Pride and Prejudice – How to Host a Ball

English: "When the party entered" - ...

English: “When the party entered” – Mr. Bingley, his two sisters, the husband of the eldest, and Mr. Darcy. Austen, Jane. Pride and Prejudice. London: George Allen, 1894, page 12. (Photo credit: Wikipedia)

Following on from my recent Heyer-fest, I have just been enjoying Pride and Prejudice – How to Host a Ball which was shown on BBC4 the other day. Various historians and so on have set out to recreate the Netherfield Ball to find out what light it casts on the book, with specific reference to things that would have been obvious to Austen’s original readers but need some explaining to us today. There were some interesting points – film and TV adaptations, for example, tend to put everybody in the height of Regency fashion, but of course there would have been a much greater range of clothing on display. Not everybody had the means or the interest to be rigged up to the nines, and given that all clothes were bespoke, they gave an even greater insight into people’s tastes than our off-the-peg things today. A fashion historian even went so far as to create a dress based on an 18th century model and then altered several times to reflect changing tastes. The idea being that this might be something worn by the Bennett sisters, handed down in the family and adapted for each present owner. And of course looked down on by the Bingley girls…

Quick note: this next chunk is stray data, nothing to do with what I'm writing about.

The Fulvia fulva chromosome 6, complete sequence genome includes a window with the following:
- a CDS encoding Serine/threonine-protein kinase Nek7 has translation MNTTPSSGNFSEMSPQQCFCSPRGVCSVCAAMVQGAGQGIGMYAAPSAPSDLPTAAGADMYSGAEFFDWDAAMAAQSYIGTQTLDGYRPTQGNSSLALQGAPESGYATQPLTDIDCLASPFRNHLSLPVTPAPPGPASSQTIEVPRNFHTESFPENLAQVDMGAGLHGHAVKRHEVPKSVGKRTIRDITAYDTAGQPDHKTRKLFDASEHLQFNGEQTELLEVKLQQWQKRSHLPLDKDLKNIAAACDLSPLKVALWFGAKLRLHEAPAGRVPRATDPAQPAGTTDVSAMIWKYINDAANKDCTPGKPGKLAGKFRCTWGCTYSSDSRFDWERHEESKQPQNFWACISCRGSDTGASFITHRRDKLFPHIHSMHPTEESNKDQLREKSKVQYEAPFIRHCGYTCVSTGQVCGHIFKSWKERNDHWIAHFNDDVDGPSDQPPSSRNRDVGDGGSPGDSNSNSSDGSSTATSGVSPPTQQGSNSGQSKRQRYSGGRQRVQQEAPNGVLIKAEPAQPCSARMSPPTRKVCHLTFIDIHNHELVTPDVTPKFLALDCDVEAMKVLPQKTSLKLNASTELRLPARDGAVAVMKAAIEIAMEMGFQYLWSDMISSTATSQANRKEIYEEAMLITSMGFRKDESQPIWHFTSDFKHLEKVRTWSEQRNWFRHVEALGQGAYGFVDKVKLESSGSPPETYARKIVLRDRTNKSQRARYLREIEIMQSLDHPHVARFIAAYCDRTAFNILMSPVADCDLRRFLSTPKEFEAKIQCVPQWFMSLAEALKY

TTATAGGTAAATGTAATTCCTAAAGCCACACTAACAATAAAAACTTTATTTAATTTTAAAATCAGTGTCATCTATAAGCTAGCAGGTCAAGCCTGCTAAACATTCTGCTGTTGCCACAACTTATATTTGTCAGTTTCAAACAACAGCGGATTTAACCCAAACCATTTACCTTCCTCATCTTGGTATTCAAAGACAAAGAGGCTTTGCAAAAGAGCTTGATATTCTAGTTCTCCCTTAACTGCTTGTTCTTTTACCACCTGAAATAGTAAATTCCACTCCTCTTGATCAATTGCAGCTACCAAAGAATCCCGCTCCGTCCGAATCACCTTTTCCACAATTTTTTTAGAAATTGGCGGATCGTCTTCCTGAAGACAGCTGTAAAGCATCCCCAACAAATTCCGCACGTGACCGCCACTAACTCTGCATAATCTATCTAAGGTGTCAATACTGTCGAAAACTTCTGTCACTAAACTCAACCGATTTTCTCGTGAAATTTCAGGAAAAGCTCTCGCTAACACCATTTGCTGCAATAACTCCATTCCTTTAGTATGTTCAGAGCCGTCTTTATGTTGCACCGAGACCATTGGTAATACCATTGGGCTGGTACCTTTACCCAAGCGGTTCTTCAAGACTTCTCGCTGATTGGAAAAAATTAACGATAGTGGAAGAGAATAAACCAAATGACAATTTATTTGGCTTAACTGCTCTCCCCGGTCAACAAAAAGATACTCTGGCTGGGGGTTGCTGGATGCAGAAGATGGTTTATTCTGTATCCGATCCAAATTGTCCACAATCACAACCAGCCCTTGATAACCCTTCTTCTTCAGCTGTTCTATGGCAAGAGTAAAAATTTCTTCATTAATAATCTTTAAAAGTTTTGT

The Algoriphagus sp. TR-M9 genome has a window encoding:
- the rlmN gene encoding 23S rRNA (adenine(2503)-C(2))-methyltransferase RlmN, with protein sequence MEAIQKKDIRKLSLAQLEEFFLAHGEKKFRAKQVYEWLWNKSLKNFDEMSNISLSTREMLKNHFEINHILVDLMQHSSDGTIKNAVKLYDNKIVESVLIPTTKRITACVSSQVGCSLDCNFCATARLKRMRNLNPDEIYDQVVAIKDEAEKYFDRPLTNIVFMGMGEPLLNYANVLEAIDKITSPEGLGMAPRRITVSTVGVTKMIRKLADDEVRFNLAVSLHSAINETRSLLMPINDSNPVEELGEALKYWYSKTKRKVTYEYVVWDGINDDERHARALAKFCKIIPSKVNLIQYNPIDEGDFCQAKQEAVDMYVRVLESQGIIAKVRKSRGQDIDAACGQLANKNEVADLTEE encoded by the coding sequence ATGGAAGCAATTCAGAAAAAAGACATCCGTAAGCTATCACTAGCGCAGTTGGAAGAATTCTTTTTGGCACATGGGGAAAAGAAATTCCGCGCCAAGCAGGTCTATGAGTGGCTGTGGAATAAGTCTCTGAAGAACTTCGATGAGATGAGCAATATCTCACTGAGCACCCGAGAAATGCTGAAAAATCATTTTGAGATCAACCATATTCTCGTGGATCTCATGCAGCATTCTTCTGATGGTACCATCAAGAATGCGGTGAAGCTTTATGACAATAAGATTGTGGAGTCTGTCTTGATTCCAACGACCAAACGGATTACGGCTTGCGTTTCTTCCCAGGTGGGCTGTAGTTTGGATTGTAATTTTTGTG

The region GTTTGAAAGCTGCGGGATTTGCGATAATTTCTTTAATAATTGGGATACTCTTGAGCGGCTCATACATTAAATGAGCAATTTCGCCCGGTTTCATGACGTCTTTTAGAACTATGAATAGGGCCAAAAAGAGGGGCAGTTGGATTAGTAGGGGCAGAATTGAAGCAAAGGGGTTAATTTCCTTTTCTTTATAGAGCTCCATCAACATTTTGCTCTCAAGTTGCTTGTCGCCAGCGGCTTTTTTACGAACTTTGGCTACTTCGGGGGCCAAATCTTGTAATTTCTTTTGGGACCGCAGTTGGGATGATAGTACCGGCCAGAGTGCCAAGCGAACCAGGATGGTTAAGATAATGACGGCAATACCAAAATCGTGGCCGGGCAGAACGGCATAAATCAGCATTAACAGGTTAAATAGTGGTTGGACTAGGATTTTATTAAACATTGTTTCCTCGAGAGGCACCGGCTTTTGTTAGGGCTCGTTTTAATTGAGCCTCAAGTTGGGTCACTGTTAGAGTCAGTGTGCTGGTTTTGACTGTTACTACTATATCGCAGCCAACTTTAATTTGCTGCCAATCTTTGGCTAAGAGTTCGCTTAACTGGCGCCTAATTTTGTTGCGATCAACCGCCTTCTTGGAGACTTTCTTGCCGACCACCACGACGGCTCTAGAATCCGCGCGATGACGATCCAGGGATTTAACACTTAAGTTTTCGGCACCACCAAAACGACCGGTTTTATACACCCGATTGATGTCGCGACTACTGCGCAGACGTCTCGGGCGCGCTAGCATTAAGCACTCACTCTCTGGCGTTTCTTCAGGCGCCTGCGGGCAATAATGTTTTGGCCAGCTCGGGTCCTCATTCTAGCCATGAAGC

It was also interesting to see the food and the way all the dishes were served at once in the à la française style – rather like a large sit-down buffet, but with footmen serving and half the dishes cold! If you want to know what ragout of veal actually looked like, or what a flummery is, this is the programme for you.

Then there was the dancing, which was surprisingly physical given that it looks so decorous. It showed how much of an asset it was to be a good dancer, perhaps especially for the men, and also that the constant changing of partners would give you a good chance to check out all the talent on offer – take that in any sense you like!

I’m not entirely convinced that it was quite as essential to understanding P&P as the presenters fondly imagine, but that goes with the territory. It wouldn’t make good TV to say, “hey we’ve gone to all this trouble for no particular reason”, after all. Still, it was fun and worth a watch. If you didn’t see it, get thee to iPlayer before it disappears.

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About forwardtranslations

I'm a freelance literary translator from German and French to English. The title of my blog comes from Mary Schmich's description of reading: it struck home with me, and seems especially apt for translated fiction. Here are some of my musings on what I'm reading, re-reading, reading to my children, and translating.
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